Cognitive Behavioural Therapy (CBT) is a talking therapy known to help individuals manage and reframe thoughts which trouble them. In this article Kathy Burn, Cognitive Behavioural Therapy Lead at St Christopher’s in London talks about training and qualifying staff to use CBT for patients living with a life limiting condition and facing the end of life.
CBT can be a really effective approach if taken to the patient and used consistently by the healthcare professionals delivering the patient’s day to day continuing care. Until recently, training to use CBT in a practical, skills-based way had been unavailable, until the accredited programmes developed by Kathy Burn and colleagues, and delivered by St Christopher’s Education changed that.
I am an experienced clinical nurse specialist in Palliative Care at St Christopher’s Hospice. Following a basic CBT training programme I was inspired to train and qualify as a CBT specialist and began to use CBT with patients experiencing panic and struggling with their conditions. The positive outcomes led to the establishment of a CBT team at St Christopher’s where I see patients and lead the team in patient care. I also teach and support staff to grow their CBT skills through a series of study days plus three and six day accredited CBT programmes which we developed and are exclusive to St Christopher’s.
In 2008 the hospice carried out a research study which demonstrated the effectiveness of taking tools and techniques from CBT to the bedside through CBT-trained staff caring for patients. The study showed that this approach reduced patient’s levels of anxiety. The positive impact of CBT on patients’ wellbeing evidenced by this study, and the absence of accredited learning to develop staff skills prompted us to write a series of evidence-based programmes and study days which were awarded City & Guilds accreditation.
Our CBT programmes start with a series of study days for those new to CBT, and we offer learning from introductory to advanced level. Those with a basic understanding of CBT can undertake a three day programme which accredits the knowledge learned and provides skills-based practice. The six day programme develops practical skills which result in the competence to work with distressed, panicky, anxious patients with long term conditions and at the end of life, and is also accredited.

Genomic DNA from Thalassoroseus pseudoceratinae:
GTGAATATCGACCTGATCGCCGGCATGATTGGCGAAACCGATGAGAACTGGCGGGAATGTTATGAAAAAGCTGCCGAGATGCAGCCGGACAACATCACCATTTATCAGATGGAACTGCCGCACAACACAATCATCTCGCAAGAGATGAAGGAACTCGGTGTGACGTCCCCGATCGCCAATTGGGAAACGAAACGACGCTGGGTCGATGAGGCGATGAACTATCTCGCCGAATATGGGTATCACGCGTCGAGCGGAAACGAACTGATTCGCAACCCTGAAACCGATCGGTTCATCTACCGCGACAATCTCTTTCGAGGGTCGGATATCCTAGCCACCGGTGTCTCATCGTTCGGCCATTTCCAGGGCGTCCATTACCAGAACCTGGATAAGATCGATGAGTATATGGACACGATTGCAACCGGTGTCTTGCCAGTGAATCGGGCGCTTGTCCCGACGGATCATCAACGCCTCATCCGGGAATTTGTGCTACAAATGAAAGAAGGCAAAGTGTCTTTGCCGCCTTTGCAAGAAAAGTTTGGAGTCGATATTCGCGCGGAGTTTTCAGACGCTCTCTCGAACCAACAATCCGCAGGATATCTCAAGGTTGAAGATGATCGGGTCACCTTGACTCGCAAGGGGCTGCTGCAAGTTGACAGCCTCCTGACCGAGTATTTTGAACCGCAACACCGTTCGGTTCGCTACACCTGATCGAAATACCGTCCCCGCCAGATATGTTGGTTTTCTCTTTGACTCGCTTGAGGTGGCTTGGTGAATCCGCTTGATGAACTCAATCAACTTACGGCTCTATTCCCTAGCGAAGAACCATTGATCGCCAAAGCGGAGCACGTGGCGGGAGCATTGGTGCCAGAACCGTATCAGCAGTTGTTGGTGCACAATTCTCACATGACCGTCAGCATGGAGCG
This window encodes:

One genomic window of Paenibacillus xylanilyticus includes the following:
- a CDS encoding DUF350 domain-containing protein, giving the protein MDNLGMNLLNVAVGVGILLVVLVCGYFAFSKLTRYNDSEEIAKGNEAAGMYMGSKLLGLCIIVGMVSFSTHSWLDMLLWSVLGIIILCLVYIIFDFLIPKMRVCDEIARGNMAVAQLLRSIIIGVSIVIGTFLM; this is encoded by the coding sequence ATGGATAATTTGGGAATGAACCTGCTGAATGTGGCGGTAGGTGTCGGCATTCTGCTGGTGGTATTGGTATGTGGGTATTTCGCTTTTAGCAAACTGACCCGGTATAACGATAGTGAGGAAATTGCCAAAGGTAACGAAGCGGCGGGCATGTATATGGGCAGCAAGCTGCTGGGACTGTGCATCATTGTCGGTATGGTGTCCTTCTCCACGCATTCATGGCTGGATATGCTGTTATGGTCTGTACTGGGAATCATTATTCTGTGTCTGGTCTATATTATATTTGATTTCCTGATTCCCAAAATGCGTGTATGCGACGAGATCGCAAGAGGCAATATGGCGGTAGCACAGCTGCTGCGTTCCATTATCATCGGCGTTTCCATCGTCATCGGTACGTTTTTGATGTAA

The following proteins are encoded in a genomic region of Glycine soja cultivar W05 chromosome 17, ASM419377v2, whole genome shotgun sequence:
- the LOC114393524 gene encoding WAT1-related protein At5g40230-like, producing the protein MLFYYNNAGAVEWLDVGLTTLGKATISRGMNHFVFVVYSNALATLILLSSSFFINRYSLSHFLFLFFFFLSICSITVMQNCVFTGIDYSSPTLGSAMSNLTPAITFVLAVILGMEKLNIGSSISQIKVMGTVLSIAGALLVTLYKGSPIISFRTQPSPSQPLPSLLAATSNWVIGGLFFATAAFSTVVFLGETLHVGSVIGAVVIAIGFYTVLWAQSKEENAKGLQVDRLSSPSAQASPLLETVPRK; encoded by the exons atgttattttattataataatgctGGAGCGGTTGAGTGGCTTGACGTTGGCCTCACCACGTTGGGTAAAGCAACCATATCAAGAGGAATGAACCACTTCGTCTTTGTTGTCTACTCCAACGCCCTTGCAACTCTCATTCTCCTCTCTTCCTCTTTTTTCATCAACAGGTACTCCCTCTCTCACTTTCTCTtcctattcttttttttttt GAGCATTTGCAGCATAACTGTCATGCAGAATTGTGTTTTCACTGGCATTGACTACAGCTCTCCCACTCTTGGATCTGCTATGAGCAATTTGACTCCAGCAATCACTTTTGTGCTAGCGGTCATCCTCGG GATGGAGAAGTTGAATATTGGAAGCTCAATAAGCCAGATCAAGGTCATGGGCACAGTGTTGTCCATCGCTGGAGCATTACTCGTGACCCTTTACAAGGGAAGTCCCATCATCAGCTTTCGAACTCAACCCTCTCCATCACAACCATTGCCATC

We know that up to 30 per cent of people with long-term conditions have an additional mental health diagnosis, so developing the basic CBT skills of health care professionals who are around patients on a daily basis is becoming increasingly important. What we had not expected was to see increased resilience in health care staff as they used their new found skills to manage their own behaviour. As one nurse told us: “The CBT model helped me to see how my thoughts, emotions and behaviours impaired my listening and stopped me from being with the patient. So, having worked on my thoughts, what I gradually learnt was to stay, breathe, calm and listen. I now have the skills to sit with them calmer, more receptive, listening, witnessing and sharing while I stay.”
The training has been evaluated and evidence of increased knowledge and skill was recently published. The CBT team at St Christopher’s is growing and we will continue to promote CBT and train health care staff to use it with patients at the bedside or in the home. Support and supervision for staff is key, and can be provided by more experienced staff with CBT skills, forming a cascade of support available and escalating to those patients who need it.
We can deliver these programmes within organisations for groups of staff or individuals can book onto programmes at the hospice. To find out more email St Christopher`s Education Team or call 0208 768 4663. For more information visit St Christopher’s Cognitive Behavioural Therapy courses